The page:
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Congressional Committee Asks NFL Tough Questions on Concussion Injuries

Congress  is continuing to look at the difficulties that disabled football players are having in receiving disability benefits following a traumatic brain injury or other disabling medical condition.

The House Judiciary Committee sent letters to the NFL and the NFL Players Association last week seeking information about the health care and pension system. The information will be passed to the Congressional Research Service, which will conduct an independent study of football's benefits program.

According to an article in the Daily News, "Several members of the committee have suggested that Congress should intervene to fix what has been described as a broken system of delivering disability benefits to former NFL players," committee chairman John Conyers (D-Mich.) and Rep. Lamar Smith (R-Tex.) wrote to NFL commissioner Roger Goodell and NFLPA executive director Gene Upshaw. "The CRS study will provide the essential facts to help us consider what steps, if any, Congress could take on this issue."

The NFL and the Players Association have until Oct. 26 to provide the information to the committee. to retired players and their families."

In hearings conducted before the House Judiciary Committee and the Senate Commerce, Science and Transportation Committee, retired players set forth the unfairness of the plan in it's determination of disability benefits, especially when it comes to brain damage.  Although players presented the disability plan with substantial evidence of traumatic brain damage and permanent disability, the disability plan chose instead to rely on it's own paid hired guns to conclude that injured players either did not have an injury or were not permanently disabled. 

In reviewing the reports of some of these hired guns, I have been shocked at their cursory review of the medical evidence, their inadequate testing protocols and their reliance on outdated medical opinions regarding the diagnosis of concussions and the pervasive cognitive, behavioral, emotional and physical consequences which follow.  Equally disturbing was to see that plan physicians have even chosen to ignore the positive findings in their own test instruments.

  • How is it that only 4 players have ever been deemed to be disabled following a concussion and a traumatic brain injury? 
  • How can the plan continue to insist that before a diagnosis of a traumatic brain injury can be made their must be a positive CT scan or MRI scan when these notions have long been abandoned by the American Congress of Neurosurgeons and other medical groups? 
  • How can plan doctors honestly say that a player did not sustain a concussion because there was no loss of consciousness when the CDC unequivocally had stated that a concussion can occur with resultant brain damage even without loss of consciousness?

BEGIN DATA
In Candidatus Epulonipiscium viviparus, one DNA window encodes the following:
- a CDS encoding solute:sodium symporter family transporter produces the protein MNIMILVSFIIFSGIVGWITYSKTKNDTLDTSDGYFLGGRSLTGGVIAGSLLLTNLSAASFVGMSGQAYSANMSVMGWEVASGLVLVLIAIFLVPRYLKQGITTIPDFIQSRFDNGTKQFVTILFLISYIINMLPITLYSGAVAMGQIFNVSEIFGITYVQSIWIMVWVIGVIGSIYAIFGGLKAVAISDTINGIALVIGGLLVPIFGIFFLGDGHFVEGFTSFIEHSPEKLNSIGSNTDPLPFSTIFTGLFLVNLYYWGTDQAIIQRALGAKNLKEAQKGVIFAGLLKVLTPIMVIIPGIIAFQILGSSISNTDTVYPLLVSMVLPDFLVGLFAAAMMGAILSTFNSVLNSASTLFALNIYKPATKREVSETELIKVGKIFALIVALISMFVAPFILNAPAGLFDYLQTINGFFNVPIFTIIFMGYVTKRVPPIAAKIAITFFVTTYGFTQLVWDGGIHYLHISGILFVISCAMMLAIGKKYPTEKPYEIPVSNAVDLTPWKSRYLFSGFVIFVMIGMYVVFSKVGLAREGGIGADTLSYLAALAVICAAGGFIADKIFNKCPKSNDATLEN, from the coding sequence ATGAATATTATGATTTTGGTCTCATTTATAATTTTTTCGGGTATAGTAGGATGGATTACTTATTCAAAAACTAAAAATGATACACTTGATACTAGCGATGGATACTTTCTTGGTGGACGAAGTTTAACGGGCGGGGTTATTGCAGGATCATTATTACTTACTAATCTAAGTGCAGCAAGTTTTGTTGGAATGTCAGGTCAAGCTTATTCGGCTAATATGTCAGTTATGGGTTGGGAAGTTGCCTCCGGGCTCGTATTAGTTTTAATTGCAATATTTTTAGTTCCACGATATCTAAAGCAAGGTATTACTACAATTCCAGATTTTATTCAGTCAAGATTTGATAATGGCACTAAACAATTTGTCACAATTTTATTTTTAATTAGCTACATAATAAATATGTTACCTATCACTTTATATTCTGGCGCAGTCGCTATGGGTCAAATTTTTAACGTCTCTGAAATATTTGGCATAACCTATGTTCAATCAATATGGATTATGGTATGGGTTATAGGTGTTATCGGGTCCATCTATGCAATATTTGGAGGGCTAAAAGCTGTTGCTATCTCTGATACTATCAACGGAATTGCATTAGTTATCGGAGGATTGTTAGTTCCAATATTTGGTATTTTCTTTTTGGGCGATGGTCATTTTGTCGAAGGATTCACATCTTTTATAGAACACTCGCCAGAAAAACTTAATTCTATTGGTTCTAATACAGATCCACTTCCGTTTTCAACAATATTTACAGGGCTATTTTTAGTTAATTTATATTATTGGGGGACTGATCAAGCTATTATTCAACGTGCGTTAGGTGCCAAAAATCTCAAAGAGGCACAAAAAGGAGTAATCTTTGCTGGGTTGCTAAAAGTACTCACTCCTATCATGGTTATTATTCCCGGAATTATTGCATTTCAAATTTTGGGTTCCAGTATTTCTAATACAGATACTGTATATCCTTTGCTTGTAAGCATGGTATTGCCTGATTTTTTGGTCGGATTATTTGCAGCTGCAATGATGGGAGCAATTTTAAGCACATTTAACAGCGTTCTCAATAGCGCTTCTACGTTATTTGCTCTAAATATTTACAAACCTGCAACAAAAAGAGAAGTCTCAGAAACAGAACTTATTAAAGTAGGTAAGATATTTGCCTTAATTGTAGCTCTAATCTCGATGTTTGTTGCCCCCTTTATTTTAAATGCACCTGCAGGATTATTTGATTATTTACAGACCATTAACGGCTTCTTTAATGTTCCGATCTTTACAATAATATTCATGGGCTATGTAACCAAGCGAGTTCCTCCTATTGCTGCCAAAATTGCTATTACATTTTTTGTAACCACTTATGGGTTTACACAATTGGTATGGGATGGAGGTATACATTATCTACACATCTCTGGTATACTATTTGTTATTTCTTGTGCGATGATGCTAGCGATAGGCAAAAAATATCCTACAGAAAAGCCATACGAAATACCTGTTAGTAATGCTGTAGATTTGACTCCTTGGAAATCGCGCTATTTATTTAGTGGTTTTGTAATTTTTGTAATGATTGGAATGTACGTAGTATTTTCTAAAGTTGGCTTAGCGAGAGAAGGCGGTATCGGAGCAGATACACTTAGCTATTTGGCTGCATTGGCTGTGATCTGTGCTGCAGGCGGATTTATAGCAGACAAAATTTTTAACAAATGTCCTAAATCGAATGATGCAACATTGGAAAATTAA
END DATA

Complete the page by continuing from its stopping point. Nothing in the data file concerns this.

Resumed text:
• How can league medical providers claim that a player's psychological problems cannot be caused by a traumatic brain injury when the National Institute of Health consensus statement on traumatic brain injury clearly spells out the behavioral, emotional and psychological consequences of brain damage?

The plan must be compelled to answer these questions and many more.

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Comments

Barbara Sandusky

My husband is an NFL retiree. He had a seizure many years after leaving his football career. He also had symptoms of other problems (immediately) such as short-term memory loss and dizziness. His neurologist, after numerous tests and studies, determined that Mike's problems were caused by "too many hits to the head". The term "post concussion syndrome" came later on. The physical, emotional and financial toll has been devestating. He took his NFL pension after his traumatic episode (I did this for him) for financial reasons, since his doctors determined that Mike should only work part-time. Although he is not a candidate for full disability, it is my opinion that the NFL/NFLPA owes the retirees significantly increased pensions and other types of aid. I was sent a video (by Frank Woschitz)of what may be the first seminar on concussions. This was in 1994! I have followed stories/studies on the subject, and am angered by what I believe to be denial on the part of of the NFL/NFLPA. Thanks to the tireless efforts on the part of many NFL retirees (some that are relatively well but understanding of the cause) and some doctors and researchers, some headway is being made. Instead of what I call the "you can't prove it" theory, after what seems to be endless studies over many years, I say this.......just shut up and DO it. As Mike Ditka says, "do the right thing!"
Barbara Sandusky
wife of Mike, Pgh.Steelers, '57-'65

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